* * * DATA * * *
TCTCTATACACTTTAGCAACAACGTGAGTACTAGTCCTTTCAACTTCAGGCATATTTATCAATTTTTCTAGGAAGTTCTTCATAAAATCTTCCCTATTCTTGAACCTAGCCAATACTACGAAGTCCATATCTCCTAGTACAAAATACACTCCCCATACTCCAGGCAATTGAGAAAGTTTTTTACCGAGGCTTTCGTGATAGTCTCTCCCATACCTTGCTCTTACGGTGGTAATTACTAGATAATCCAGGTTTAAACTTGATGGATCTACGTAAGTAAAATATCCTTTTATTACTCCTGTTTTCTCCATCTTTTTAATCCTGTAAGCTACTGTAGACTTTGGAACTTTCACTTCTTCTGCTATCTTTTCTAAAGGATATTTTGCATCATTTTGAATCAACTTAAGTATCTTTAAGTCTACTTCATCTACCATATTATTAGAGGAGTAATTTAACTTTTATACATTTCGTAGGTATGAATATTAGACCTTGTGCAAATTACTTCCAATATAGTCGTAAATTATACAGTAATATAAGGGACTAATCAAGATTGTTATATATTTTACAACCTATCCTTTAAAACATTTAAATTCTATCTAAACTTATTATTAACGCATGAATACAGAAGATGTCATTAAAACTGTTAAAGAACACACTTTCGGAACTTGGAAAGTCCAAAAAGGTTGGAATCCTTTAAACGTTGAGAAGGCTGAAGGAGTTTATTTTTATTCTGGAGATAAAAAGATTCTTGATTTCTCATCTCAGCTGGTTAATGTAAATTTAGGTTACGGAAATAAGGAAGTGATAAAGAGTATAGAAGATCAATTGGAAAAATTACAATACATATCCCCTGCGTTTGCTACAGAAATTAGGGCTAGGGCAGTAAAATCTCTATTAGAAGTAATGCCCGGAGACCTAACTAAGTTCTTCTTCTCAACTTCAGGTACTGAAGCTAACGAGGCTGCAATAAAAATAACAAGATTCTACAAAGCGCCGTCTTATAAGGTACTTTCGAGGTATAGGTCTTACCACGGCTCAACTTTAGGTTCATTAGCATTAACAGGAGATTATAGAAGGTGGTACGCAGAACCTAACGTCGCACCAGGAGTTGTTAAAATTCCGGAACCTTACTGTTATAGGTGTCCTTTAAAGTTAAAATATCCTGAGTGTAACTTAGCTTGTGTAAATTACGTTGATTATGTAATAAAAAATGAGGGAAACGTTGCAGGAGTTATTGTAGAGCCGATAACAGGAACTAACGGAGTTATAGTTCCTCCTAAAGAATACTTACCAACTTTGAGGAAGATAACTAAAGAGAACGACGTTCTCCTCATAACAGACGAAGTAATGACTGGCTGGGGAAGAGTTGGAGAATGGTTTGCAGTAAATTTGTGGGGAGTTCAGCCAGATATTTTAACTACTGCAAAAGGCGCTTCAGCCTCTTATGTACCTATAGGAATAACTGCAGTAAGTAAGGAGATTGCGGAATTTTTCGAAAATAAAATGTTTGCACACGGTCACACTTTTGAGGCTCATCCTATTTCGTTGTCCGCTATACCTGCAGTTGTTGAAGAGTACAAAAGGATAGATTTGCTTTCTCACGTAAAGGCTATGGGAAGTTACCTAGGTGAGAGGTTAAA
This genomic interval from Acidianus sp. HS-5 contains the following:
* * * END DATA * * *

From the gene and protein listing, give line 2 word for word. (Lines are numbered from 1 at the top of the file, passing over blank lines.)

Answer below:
This genomic interval from Acidianus sp. HS-5 contains the following: